Global markets were roiled as fears of a recession gripped investors. U.S. stock futures were factoring in a steep loss until the Federal Reverse announced a surprise cut in key interest rates. The 75 basis point cut led U.S. stocks to pare their losses.
In these turbulent times, here's what the experts are saying:
"The stimulus package is a joke. That type of stimulus doesn't get spent in the areas it should get spent, it gets saved, so it's very good for the politician to say, 'See what I've done?' but what you really need now is a significant interest rate cut by the Fed, 75 basis points, but on top of that, you really need, I think, for the market to have that sickening decline, and then maybe some stabilization."
— Vince Farrell, Scotsman Capital Management Managing Director
"This is a digital world, and you've got an analog Fed right now, that is taking their time, trying to digest what's going on. They've got to move at light speed. This market is moving quickly, and they have to move."
— Jack Bouroudjian, Brewer Investment Group
"The last thing the U.S. can afford is an extended severe recession. We have to go all-out with monetary stimulus and fiscal stimulus in order to avoid such an eventuality."
— John Lonski, Moody's Investor Service
"I don't think the Federal Reserve, nor the U.S. Treasury or the federal government can do much to change what we need to go through, and that is, a two-year cycle of housing and credit-market corrections, painful as that might be, along with a slump in the U.S. economy that will lead to more global difficulties in the course of the next nine to 12 months."
— Joe Battipaglia, Stifel Nicolaus Private Client Market Strategist
"The stock market's a symptom of a much, much bigger credit market crisis. $750 trillion in credit derivatives outstanding around the world, versus $50 trillion in global GDP. As the credit market continues to melt down, you have a separate set of problems away from the stock market.
"The Fed, as we've been saying for quite a long time, since last June, is wildly behind the curve. There's been this stopping and starting in policy. There have been head fakes about what they think is going on in the economy. That's happened at Treasury as well. It's not the type of single-voice, unified leadership you need during a period like this, and I think it's why we're having deeper problems than we would have had otherwise."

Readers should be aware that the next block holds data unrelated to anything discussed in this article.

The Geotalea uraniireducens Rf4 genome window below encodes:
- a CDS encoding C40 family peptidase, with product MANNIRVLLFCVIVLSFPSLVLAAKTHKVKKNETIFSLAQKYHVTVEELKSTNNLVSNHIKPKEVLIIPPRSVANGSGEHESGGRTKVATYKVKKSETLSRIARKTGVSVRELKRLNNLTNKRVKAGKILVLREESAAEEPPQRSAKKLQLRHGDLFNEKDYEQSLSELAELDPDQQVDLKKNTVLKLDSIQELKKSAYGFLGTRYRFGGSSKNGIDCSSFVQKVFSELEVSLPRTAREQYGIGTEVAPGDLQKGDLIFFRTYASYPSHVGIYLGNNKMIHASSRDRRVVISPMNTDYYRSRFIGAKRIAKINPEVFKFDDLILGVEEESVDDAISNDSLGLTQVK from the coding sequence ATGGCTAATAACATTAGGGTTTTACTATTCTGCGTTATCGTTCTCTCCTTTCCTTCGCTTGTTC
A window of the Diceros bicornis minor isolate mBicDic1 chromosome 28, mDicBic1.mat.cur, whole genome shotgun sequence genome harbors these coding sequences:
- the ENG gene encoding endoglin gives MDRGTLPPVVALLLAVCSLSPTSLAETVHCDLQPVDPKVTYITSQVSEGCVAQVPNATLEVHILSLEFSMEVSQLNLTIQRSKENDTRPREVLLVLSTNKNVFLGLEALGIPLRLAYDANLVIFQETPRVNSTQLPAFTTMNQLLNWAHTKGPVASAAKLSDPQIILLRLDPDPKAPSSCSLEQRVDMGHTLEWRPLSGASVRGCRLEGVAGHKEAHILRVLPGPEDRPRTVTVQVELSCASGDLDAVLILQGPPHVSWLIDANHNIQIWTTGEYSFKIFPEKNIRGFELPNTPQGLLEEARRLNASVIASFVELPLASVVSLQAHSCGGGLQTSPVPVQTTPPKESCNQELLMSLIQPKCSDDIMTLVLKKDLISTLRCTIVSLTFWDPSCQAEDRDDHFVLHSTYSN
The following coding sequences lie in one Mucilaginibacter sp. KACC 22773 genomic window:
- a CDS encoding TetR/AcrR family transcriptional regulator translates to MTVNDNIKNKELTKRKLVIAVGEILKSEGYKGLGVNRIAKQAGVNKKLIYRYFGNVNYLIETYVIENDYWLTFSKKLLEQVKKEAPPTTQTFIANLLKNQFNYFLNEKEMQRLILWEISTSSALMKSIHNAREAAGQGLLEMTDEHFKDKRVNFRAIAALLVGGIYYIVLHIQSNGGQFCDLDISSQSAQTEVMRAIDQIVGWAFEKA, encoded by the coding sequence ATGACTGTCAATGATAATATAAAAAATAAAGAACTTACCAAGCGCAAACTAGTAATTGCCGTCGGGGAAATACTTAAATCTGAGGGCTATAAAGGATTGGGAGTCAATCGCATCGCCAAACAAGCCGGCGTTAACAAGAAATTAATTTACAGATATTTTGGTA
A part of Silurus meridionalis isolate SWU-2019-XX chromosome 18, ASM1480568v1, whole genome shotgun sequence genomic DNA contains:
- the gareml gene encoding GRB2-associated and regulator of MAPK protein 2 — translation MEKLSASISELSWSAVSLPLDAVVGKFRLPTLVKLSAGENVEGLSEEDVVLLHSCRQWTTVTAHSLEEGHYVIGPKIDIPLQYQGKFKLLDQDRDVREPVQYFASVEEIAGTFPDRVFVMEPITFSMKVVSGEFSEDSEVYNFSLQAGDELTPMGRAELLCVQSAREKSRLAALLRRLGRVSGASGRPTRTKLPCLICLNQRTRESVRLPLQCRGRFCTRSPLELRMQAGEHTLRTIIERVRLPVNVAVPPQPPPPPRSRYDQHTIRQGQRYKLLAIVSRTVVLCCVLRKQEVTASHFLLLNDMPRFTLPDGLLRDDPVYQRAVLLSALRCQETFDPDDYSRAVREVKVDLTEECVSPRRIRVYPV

— Ron Insana, Insana Capital Partners Managing Director (private equity reaction)
"On the one hand, they're going to do more deals, you know, not today, not tomorrow, they're going to let this play out a bit, but private equity traditionally before 2006 and 2007, liked to buy sectors that were doing badly. The issue is, last year, there weren't very many of those. There are going to be again.
"If you have this big global sell-off, do the corporations — there's been so much talk that corporate America has tons of cash on hand, so they'll be able to do all this acquiring. If the cash on hand goes down, and clearly, IPOs aren't the way you're going to go, where are the private equity firms going to exit, outside of to each other, but it's ultimately a shell game."
— Dan Primack, PEHub.com Editor
"Venture capitalists, as you know, are very long-term investors. Where we see concerns is in the exit market. Where are we going to put these (emerging growth) companies? Are they going to be able to get acquired, and ate they going to be able to go public?"
-Mark Heesen, National Venture Capital Association President
"It's going to be a very, very violent first couple of hours, but we're not down a whole another session like everyone else. We were in front of this, and the rest of the world is, in fact, catching up to us, even though we were closed."
— Kevin Ferry, Cronus Futures Management Chief Market Strategist